German Food Guide
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Also known as:  Blauer Lemberger, Blaufränkisch

Although it origin is not known exactly, it is believed that the Lemberger grape originated in the southern Danube River region. In the 1700's it was planted primarily in Austria. In Germany in the 1800's, in Württemberg, the Wine Improvement Committee instructed the local winzers to remove all unproductive grapevines and replaced them with Lemberger vines.

About 4077 acres (1,650 hectares) of the German wine regions are covered with Lemberger vines, primarily in Baden and Württemberg. Outside of Germany, the grapes are produced in Austria (Blaufränkisch wines) and Hungary (Kékfrancos wines).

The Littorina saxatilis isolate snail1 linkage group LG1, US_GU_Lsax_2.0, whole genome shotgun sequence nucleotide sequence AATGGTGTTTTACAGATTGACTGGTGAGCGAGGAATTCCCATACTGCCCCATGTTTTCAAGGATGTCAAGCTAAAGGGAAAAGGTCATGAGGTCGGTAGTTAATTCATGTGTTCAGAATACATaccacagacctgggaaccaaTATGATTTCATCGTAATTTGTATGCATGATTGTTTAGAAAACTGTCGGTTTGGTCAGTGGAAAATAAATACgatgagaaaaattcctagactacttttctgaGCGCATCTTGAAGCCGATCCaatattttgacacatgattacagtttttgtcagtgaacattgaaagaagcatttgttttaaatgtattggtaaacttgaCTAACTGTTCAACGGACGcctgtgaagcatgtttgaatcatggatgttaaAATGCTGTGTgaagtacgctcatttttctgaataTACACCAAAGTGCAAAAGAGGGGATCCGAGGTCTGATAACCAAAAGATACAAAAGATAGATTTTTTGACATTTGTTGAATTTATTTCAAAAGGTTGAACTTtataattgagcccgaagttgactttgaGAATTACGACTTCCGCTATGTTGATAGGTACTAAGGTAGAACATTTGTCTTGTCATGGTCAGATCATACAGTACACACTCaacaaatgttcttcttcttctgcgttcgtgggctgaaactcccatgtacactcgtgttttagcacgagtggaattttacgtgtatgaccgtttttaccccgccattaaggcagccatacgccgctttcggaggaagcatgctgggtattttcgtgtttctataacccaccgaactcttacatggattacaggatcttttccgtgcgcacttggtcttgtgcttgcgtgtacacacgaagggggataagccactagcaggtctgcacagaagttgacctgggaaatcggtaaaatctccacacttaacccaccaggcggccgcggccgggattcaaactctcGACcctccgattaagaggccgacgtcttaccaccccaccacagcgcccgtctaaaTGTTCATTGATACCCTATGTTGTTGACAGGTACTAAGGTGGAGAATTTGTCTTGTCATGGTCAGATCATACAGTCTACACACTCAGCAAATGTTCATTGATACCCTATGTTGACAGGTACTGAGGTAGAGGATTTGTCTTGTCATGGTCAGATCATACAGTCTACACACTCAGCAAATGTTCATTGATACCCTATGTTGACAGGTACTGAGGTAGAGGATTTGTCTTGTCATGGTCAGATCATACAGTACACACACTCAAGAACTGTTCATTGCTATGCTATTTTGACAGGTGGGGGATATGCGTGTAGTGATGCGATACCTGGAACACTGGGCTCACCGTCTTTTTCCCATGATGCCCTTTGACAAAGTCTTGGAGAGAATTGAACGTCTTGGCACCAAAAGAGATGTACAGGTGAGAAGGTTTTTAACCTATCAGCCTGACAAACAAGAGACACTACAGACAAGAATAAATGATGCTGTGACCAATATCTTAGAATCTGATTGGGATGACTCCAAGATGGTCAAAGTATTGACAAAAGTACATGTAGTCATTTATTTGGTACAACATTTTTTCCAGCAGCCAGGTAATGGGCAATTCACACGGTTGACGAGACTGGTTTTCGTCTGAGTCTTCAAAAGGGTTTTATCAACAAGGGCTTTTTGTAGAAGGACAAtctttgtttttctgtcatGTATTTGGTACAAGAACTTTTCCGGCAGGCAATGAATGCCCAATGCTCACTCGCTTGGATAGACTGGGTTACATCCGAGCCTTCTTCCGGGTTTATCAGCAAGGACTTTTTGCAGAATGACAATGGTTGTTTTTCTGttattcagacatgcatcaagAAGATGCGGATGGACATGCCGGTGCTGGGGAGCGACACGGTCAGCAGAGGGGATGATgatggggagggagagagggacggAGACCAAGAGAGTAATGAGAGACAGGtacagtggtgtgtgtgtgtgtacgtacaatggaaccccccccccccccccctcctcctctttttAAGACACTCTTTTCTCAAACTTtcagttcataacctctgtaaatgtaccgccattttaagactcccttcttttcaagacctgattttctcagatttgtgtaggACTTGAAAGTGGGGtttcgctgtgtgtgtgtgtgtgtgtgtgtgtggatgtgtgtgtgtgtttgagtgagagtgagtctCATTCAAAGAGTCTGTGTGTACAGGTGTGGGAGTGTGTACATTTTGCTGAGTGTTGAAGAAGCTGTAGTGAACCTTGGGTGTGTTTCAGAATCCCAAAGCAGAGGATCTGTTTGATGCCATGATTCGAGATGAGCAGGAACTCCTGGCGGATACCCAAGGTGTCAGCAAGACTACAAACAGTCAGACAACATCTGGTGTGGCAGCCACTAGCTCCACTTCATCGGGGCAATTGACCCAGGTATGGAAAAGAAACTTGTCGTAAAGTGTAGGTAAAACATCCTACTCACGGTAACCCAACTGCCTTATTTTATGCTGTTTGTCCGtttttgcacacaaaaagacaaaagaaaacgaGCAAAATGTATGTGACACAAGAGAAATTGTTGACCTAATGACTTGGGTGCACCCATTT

Lemberger wine is lightly fruity with a long lasting taste. Its aroma shows hints of cherries, boysenberries, plums, currants, elderberries, bananas, and cocoa. Perfectly suited for a barbeque, Lemberger wine goes well with grilled meats (such as grilled chicken, steak, and game), lamb, roast beef, blue vein cheeses, feta cheese, and Bergkäse.
Lemberger Grapes
Photo © Kai Koehler -


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